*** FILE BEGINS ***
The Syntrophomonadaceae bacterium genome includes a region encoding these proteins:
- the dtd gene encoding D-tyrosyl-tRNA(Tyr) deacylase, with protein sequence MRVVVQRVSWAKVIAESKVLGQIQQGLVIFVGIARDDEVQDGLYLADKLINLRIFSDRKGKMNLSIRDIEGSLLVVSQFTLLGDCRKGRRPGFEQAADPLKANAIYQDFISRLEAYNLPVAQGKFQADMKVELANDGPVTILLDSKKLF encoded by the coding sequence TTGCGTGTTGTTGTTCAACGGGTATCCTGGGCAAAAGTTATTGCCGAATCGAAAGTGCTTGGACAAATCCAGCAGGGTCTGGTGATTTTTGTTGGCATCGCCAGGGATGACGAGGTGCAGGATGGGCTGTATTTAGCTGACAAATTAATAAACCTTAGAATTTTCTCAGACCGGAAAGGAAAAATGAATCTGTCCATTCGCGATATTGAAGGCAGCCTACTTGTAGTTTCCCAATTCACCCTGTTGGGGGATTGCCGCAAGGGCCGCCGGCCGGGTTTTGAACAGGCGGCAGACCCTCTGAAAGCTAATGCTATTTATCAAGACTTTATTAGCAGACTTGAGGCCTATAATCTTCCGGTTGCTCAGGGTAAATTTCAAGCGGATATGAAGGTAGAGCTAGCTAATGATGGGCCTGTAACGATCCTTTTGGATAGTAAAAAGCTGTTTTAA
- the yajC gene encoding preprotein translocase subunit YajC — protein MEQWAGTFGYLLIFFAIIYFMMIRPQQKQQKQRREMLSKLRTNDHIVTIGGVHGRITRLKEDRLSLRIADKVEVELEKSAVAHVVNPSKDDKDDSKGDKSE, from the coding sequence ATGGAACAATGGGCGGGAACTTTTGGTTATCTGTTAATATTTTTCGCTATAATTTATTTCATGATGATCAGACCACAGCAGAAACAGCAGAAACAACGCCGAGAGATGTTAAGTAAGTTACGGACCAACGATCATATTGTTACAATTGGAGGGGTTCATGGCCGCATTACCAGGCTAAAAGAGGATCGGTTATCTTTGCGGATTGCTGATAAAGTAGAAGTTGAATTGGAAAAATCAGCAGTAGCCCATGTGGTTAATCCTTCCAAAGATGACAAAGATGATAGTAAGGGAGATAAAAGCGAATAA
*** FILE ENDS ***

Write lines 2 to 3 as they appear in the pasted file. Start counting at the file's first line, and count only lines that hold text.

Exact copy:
- the dtd gene encoding D-tyrosyl-tRNA(Tyr) deacylase, with protein sequence MRVVVQRVSWAKVIAESKVLGQIQQGLVIFVGIARDDEVQDGLYLADKLINLRIFSDRKGKMNLSIRDIEGSLLVVSQFTLLGDCRKGRRPGFEQAADPLKANAIYQDFISRLEAYNLPVAQGKFQADMKVELANDGPVTILLDSKKLF encoded by the coding sequence TTGCGTGTTGTTGTTCAACGGGTATCCTGGGCAAAAGTTATTGCCGAATCGAAAGTGCTTGGACAAATCCAGCAGGGTCTGGTGATTTTTGTTGGCATCGCCAGGGATGACGAGGTGCAGGATGGGCTGTATTTAGCTGACAAATTAATAAACCTTAGAATTTTCTCAGACCGGAAAGGAAAAATGAATCTGTCCATTCGCGATATTGAAGGCAGCCTACTTGTAGTTTCCCAATTCACCCTGTTGGGGGATTGCCGCAAGGGCCGCCGGCCGGGTTTTGAACAGGCGGCAGACCCTCTGAAAGCTAATGCTATTTATCAAGACTTTATTAGCAGACTTGAGGCCTATAATCTTCCGGTTGCTCAGGGTAAATTTCAAGCGGATATGAAGGTAGAGCTAGCTAATGATGGGCCTGTAACGATCCTTTTGGATAGTAAAAAGCTGTTTTAA
- the yajC gene encoding preprotein translocase subunit YajC — protein MEQWAGTFGYLLIFFAIIYFMMIRPQQKQQKQRREMLSKLRTNDHIVTIGGVHGRITRLKEDRLSLRIADKVEVELEKSAVAHVVNPSKDDKDDSKGDKSE, from the coding sequence ATGGAACAATGGGCGGGAACTTTTGGTTATCTGTTAATATTTTTCGCTATAATTTATTTCATGATGATCAGACCACAGCAGAAACAGCAGAAACAACGCCGAGAGATGTTAAGTAAGTTACGGACCAACGATCATATTGTTACAATTGGAGGGGTTCATGGCCGCATTACCAGGCTAAAAGAGGATCGGTTATCTTTGCGGATTGCTGATAAAGTAGAAGTTGAATTGGAAAAATCAGCAGTAGCCCATGTGGTTAATCCTTCCAAAGATGACAAAGATGATAGTAAGGGAGATAAAAGCGAATAA